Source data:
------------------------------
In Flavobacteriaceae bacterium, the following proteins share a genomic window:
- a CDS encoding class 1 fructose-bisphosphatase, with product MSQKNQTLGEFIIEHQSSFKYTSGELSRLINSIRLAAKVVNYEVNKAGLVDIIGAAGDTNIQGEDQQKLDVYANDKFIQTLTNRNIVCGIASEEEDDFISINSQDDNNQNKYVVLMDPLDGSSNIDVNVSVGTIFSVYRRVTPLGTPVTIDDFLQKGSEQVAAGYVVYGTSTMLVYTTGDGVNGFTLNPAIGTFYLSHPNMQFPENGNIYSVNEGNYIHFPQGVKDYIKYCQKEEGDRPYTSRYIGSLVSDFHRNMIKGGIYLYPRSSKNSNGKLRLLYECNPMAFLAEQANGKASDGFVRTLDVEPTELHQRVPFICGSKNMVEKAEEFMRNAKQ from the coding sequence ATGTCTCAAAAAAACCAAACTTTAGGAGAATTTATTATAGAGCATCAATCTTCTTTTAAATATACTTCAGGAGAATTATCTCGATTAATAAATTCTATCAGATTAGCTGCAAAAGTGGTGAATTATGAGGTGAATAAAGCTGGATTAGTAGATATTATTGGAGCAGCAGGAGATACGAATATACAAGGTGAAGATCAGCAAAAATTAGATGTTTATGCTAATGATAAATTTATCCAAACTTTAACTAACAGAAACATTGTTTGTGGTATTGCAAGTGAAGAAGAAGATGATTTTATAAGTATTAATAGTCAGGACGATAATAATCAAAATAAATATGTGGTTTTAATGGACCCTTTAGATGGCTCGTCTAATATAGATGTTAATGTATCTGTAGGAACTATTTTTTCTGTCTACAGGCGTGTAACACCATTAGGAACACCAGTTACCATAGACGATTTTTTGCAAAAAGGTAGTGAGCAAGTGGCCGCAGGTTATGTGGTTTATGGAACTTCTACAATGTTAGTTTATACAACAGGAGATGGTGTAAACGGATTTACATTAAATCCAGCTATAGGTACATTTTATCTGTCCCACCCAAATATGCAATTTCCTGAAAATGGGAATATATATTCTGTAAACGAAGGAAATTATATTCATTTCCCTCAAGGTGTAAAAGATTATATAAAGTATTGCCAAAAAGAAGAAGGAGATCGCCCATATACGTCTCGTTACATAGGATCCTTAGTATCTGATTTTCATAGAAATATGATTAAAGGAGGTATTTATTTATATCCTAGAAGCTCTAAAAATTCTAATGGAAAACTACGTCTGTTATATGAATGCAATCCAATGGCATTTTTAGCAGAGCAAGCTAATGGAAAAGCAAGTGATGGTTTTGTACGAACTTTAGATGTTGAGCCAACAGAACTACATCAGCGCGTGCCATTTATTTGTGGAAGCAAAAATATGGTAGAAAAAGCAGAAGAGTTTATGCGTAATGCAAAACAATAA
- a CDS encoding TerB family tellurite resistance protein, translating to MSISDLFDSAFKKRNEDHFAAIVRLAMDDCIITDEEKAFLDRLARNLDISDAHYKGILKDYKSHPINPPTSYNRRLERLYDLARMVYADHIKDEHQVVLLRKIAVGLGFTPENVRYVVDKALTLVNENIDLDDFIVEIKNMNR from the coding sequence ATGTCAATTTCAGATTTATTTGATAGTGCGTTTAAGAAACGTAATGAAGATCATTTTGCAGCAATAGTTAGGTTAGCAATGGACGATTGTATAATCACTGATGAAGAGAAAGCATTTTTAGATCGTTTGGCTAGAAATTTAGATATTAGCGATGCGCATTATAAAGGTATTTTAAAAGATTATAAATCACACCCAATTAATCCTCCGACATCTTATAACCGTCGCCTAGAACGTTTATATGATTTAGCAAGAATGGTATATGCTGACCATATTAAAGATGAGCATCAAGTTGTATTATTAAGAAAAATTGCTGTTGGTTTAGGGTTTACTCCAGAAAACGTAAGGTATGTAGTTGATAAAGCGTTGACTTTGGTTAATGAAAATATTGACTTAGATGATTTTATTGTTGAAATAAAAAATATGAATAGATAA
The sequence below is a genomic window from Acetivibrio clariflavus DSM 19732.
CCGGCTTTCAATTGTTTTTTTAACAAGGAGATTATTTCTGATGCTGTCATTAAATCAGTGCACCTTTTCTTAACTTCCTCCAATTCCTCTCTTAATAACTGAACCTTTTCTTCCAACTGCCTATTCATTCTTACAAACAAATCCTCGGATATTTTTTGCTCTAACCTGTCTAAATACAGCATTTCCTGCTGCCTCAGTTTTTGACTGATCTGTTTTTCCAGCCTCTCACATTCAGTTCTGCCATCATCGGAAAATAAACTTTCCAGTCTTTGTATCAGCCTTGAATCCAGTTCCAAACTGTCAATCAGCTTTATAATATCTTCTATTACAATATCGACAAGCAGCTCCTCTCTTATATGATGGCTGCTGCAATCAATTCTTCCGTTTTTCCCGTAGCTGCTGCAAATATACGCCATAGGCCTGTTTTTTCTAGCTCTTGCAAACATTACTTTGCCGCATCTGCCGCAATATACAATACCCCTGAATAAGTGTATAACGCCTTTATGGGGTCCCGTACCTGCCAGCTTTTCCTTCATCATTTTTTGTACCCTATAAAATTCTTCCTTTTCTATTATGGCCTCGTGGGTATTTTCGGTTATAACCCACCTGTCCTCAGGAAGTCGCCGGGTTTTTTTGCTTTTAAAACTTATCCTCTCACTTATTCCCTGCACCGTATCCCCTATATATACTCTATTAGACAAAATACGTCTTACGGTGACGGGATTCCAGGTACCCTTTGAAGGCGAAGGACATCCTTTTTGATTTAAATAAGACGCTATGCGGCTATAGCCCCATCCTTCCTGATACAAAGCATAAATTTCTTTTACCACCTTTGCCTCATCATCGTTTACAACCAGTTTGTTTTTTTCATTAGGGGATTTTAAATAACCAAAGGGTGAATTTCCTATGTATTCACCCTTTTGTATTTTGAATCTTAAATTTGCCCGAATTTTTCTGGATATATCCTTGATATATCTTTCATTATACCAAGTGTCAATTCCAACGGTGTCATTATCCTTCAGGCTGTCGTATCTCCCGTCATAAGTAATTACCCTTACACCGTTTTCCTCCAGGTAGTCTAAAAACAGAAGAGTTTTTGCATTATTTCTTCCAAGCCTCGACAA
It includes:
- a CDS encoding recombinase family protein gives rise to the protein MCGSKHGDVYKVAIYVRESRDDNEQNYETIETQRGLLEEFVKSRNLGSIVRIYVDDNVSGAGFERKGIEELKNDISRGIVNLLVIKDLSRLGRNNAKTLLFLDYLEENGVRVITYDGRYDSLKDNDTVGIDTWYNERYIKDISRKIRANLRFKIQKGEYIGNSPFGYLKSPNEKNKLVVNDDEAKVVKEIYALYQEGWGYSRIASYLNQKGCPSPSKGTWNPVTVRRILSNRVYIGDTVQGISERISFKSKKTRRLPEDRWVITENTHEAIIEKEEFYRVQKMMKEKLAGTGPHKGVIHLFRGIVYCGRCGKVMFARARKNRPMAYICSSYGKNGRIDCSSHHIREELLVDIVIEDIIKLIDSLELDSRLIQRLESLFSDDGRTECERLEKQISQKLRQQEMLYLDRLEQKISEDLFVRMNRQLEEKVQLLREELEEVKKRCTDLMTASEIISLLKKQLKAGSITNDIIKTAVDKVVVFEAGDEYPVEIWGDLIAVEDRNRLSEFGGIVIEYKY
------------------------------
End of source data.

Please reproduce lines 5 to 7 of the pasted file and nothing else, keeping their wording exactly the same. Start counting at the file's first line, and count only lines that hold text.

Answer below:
CCGGCTTTCAATTGTTTTTTTAACAAGGAGATTATTTCTGATGCTGTCATTAAATCAGTGCACCTTTTCTTAACTTCCTCCAATTCCTCTCTTAATAACTGAACCTTTTCTTCCAACTGCCTATTCATTCTTACAAACAAATCCTCGGATATTTTTTGCTCTAACCTGTCTAAATACAGCATTTCCTGCTGCCTCAGTTTTTGACTGATCTGTTTTTCCAGCCTCTCACATTCAGTTCTGCCATCATCGGAAAATAAACTTTCCAGTCTTTGTATCAGCCTTGAATCCAGTTCCAAACTGTCAATCAGCTTTATAATATCTTCTATTACAATATCGACAAGCAGCTCCTCTCTTATATGATGGCTGCTGCAATCAATTCTTCCGTTTTTCCCGTAGCTGCTGCAAATATACGCCATAGGCCTGTTTTTTCTAGCTCTTGCAAACATTACTTTGCCGCATCTGCCGCAATATACAATACCCCTGAATAAGTGTATAACGCCTTTATGGGGTCCCGTACCTGCCAGCTTTTCCTTCATCATTTTTTGTACCCTATAAAATTCTTCCTTTTCTATTATGGCCTCGTGGGTATTTTCGGTTATAACCCACCTGTCCTCAGGAAGTCGCCGGGTTTTTTTGCTTTTAAAACTTATCCTCTCACTTATTCCCTGCACCGTATCCCCTATATATACTCTATTAGACAAAATACGTCTTACGGTGACGGGATTCCAGGTACCCTTTGAAGGCGAAGGACATCCTTTTTGATTTAAATAAGACGCTATGCGGCTATAGCCCCATCCTTCCTGATACAAAGCATAAATTTCTTTTACCACCTTTGCCTCATCATCGTTTACAACCAGTTTGTTTTTTTCATTAGGGGATTTTAAATAACCAAAGGGTGAATTTCCTATGTATTCACCCTTTTGTATTTTGAATCTTAAATTTGCCCGAATTTTTCTGGATATATCCTTGATATATCTTTCATTATACCAAGTGTCAATTCCAACGGTGTCATTATCCTTCAGGCTGTCGTATCTCCCGTCATAAGTAATTACCCTTACACCGTTTTCCTCCAGGTAGTCTAAAAACAGAAGAGTTTTTGCATTATTTCTTCCAAGCCTCGACAA
It includes:
- a CDS encoding recombinase family protein gives rise to the protein MCGSKHGDVYKVAIYVRESRDDNEQNYETIETQRGLLEEFVKSRNLGSIVRIYVDDNVSGAGFERKGIEELKNDISRGIVNLLVIKDLSRLGRNNAKTLLFLDYLEENGVRVITYDGRYDSLKDNDTVGIDTWYNERYIKDISRKIRANLRFKIQKGEYIGNSPFGYLKSPNEKNKLVVNDDEAKVVKEIYALYQEGWGYSRIASYLNQKGCPSPSKGTWNPVTVRRILSNRVYIGDTVQGISERISFKSKKTRRLPEDRWVITENTHEAIIEKEEFYRVQKMMKEKLAGTGPHKGVIHLFRGIVYCGRCGKVMFARARKNRPMAYICSSYGKNGRIDCSSHHIREELLVDIVIEDIIKLIDSLELDSRLIQRLESLFSDDGRTECERLEKQISQKLRQQEMLYLDRLEQKISEDLFVRMNRQLEEKVQLLREELEEVKKRCTDLMTASEIISLLKKQLKAGSITNDIIKTAVDKVVVFEAGDEYPVEIWGDLIAVEDRNRLSEFGGIVIEYKY